Guess how many of my clients ended up noticing? None. And yet, how much time, energy, and stress did I immediately eliminate by making this one simple change? Tons!
By now, you’ve probably figured out that this post – and the Black Sock Decision-Making principle – isn’t really about hosiery at all. It’s about stepping back and finding ways to simplify the complexity in our everyday lives, and exploring the possible ways to reduce – by even one – the dizzying number of decisions we need to make on a daily basis.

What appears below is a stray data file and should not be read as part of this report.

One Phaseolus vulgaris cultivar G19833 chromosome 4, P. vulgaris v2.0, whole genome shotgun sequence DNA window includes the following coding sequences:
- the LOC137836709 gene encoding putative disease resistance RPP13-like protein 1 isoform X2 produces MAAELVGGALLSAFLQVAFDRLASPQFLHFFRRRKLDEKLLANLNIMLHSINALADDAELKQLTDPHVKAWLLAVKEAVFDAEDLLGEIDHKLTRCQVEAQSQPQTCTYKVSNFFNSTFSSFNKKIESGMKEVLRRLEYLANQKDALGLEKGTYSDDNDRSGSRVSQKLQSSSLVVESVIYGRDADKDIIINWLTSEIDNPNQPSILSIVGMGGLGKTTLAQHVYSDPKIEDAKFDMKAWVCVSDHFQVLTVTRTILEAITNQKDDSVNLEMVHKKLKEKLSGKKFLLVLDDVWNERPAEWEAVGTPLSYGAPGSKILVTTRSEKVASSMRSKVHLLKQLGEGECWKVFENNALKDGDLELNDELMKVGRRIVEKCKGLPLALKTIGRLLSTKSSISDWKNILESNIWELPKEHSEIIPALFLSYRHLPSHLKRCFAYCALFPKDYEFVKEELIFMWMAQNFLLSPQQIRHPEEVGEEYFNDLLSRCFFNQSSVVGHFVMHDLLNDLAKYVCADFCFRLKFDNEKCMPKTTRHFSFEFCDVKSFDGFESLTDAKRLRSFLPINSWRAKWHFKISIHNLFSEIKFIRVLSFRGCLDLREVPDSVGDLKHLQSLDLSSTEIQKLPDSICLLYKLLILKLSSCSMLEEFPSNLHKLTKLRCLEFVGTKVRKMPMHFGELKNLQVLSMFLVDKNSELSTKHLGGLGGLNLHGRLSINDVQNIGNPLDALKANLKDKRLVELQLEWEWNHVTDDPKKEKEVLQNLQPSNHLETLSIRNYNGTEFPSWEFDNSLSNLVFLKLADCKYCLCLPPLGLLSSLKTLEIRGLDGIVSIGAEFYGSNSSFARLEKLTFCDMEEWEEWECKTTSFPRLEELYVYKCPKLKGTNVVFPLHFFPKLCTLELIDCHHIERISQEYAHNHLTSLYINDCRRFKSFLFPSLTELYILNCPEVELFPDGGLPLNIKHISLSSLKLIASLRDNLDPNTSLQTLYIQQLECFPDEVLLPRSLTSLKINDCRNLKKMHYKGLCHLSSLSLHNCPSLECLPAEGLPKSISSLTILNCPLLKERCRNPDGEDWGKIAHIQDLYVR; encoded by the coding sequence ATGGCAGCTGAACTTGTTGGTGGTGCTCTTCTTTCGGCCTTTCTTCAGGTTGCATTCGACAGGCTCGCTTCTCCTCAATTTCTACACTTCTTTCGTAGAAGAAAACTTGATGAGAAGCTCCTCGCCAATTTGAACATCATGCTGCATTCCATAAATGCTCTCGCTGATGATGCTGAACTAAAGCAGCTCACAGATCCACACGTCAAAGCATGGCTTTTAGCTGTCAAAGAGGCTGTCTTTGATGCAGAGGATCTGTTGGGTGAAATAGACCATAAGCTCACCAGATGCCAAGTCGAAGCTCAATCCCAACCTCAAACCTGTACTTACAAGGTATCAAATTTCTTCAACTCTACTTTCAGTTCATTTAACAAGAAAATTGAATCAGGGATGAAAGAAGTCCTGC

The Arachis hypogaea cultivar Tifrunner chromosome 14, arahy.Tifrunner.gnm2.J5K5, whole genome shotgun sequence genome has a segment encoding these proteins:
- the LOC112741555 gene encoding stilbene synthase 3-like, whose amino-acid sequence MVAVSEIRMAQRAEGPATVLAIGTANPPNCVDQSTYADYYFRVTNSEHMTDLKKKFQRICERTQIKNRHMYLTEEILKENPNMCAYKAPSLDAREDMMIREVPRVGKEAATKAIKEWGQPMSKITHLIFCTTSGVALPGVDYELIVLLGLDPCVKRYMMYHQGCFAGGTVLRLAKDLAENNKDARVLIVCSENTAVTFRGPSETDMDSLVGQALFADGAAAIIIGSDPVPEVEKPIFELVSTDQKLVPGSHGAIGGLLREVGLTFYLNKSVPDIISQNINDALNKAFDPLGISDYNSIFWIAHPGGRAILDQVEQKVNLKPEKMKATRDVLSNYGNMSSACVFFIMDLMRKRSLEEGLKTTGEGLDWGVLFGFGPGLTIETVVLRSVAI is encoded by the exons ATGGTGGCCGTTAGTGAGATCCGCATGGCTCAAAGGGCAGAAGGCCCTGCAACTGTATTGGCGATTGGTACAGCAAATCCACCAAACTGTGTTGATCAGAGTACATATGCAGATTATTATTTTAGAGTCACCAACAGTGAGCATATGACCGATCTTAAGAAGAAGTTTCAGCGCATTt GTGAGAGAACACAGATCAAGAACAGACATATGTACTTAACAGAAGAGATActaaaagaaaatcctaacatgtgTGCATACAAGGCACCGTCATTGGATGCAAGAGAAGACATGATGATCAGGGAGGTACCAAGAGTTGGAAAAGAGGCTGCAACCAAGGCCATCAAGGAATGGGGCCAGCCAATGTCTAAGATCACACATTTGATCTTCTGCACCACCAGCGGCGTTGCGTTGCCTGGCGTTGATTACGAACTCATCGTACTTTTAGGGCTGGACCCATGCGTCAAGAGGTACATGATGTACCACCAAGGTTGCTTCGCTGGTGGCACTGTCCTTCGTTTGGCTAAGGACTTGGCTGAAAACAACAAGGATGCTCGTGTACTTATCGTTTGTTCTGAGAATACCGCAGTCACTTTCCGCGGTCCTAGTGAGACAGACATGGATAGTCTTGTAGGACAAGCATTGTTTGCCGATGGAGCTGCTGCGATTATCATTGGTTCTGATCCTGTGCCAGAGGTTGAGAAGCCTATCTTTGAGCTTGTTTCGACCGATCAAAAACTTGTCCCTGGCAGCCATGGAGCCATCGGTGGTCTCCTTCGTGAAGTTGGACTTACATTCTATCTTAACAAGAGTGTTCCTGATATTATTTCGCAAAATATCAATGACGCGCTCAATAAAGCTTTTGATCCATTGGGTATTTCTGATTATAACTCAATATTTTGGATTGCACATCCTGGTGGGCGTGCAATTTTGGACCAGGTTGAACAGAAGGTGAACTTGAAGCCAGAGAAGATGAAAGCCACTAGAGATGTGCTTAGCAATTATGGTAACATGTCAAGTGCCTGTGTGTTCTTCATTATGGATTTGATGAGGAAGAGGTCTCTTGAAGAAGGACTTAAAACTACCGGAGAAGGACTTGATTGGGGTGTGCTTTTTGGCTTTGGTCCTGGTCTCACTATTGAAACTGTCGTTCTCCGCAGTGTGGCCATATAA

Think about it: How many decisions did you have to make today…before you even left for work this morning?
What time to wake up?
Now imagine how much easier and less stressful your morning would be if you could eliminate just one single decision (or more!) from this list, simply by reconsidering your options and then streamlining your decision-making process.
In one of my favorite TED Talks (and books), “The Paradox of Choice,” psychologist Barry Schwartz explains “why more is less,” and how having TOO MANY options is actually too much of a good thing.
And in the beautiful and amazing book, Presentation Zen, the brilliant Garr Reynolds encourages us to seek out ways to turn complexity into simplicity – in our communications and in our lives – by looking for ways to strip things down to the “essential.”